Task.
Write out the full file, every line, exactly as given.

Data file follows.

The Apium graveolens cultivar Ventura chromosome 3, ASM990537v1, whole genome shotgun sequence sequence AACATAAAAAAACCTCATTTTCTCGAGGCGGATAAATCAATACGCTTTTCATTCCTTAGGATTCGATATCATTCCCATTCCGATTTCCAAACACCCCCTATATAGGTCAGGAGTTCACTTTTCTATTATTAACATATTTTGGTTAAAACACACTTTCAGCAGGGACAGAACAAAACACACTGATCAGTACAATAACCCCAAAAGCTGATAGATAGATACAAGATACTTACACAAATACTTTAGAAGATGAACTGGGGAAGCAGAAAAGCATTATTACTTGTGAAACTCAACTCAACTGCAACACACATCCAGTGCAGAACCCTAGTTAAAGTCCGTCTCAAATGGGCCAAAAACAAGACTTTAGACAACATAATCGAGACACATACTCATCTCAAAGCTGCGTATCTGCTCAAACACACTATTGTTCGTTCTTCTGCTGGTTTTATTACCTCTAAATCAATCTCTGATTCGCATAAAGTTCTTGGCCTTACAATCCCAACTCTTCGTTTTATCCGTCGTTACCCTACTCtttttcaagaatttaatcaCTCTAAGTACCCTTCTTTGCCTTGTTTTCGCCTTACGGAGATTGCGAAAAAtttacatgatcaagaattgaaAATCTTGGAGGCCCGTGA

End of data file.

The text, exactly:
The Apium graveolens cultivar Ventura chromosome 3, ASM990537v1, whole genome shotgun sequence sequence AACATAAAAAAACCTCATTTTCTCGAGGCGGATAAATCAATACGCTTTTCATTCCTTAGGATTCGATATCATTCCCATTCCGATTTCCAAACACCCCCTATATAGGTCAGGAGTTCACTTTTCTATTATTAACATATTTTGGTTAAAACACACTTTCAGCAGGGACAGAACAAAACACACTGATCAGTACAATAACCCCAAAAGCTGATAGATAGATACAAGATACTTACACAAATACTTTAGAAGATGAACTGGGGAAGCAGAAAAGCATTATTACTTGTGAAACTCAACTCAACTGCAACACACATCCAGTGCAGAACCCTAGTTAAAGTCCGTCTCAAATGGGCCAAAAACAAGACTTTAGACAACATAATCGAGACACATACTCATCTCAAAGCTGCGTATCTGCTCAAACACACTATTGTTCGTTCTTCTGCTGGTTTTATTACCTCTAAATCAATCTCTGATTCGCATAAAGTTCTTGGCCTTACAATCCCAACTCTTCGTTTTATCCGTCGTTACCCTACTCtttttcaagaatttaatcaCTCTAAGTACCCTTCTTTGCCTTGTTTTCGCCTTACGGAGATTGCGAAAAAtttacatgatcaagaattgaaAATCTTGGAGGCCCGTGA